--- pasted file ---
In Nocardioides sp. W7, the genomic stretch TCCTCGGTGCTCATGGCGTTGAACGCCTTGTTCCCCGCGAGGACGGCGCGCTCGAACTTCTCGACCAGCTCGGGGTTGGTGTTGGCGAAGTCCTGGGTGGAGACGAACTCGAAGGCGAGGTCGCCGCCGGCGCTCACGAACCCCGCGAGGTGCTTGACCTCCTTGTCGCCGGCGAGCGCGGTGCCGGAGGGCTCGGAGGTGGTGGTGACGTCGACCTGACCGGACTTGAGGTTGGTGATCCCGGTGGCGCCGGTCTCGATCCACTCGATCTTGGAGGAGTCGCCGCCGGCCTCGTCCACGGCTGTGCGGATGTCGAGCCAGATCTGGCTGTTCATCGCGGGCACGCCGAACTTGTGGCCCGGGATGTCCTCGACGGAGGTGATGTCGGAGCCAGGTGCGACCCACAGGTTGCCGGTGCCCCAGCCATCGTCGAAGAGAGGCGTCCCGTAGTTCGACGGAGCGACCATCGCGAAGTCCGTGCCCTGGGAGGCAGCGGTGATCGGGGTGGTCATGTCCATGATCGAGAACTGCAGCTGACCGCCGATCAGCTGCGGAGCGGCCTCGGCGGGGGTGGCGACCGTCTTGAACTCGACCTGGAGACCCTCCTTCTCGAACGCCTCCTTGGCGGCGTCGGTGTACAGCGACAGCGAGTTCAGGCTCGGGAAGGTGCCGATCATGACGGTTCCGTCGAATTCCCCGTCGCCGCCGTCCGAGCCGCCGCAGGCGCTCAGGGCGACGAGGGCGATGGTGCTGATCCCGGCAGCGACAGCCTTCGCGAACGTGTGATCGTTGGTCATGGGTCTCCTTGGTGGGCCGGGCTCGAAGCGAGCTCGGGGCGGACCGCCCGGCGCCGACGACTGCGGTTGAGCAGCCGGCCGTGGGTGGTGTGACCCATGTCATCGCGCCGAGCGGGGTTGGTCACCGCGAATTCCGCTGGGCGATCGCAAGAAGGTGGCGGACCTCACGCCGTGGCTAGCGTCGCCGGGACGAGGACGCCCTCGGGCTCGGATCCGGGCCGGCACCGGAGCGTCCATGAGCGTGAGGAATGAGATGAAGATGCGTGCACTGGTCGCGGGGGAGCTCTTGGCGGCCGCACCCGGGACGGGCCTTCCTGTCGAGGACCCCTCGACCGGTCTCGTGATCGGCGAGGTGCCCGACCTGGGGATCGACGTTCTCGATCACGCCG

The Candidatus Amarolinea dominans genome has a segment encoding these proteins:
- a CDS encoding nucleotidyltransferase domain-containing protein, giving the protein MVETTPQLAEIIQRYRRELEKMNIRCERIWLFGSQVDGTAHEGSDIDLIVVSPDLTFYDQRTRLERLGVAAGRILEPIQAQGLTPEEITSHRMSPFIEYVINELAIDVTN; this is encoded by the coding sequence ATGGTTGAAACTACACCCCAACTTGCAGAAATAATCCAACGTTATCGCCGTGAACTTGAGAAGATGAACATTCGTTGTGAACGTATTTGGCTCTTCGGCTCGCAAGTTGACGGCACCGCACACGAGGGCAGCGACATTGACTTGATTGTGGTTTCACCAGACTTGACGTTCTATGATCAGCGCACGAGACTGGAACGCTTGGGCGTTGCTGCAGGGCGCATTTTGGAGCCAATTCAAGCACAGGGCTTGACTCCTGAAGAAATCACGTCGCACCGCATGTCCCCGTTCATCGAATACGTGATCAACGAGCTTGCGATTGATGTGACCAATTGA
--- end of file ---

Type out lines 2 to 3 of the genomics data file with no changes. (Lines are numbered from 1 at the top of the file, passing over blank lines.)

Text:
The Candidatus Amarolinea dominans genome has a segment encoding these proteins:
- a CDS encoding nucleotidyltransferase domain-containing protein, giving the protein MVETTPQLAEIIQRYRRELEKMNIRCERIWLFGSQVDGTAHEGSDIDLIVVSPDLTFYDQRTRLERLGVAAGRILEPIQAQGLTPEEITSHRMSPFIEYVINELAIDVTN; this is encoded by the coding sequence ATGGTTGAAACTACACCCCAACTTGCAGAAATAATCCAACGTTATCGCCGTGAACTTGAGAAGATGAACATTCGTTGTGAACGTATTTGGCTCTTCGGCTCGCAAGTTGACGGCACCGCACACGAGGGCAGCGACATTGACTTGATTGTGGTTTCACCAGACTTGACGTTCTATGATCAGCGCACGAGACTGGAACGCTTGGGCGTTGCTGCAGGGCGCATTTTGGAGCCAATTCAAGCACAGGGCTTGACTCCTGAAGAAATCACGTCGCACCGCATGTCCCCGTTCATCGAATACGTGATCAACGAGCTTGCGATTGATGTGACCAATTGA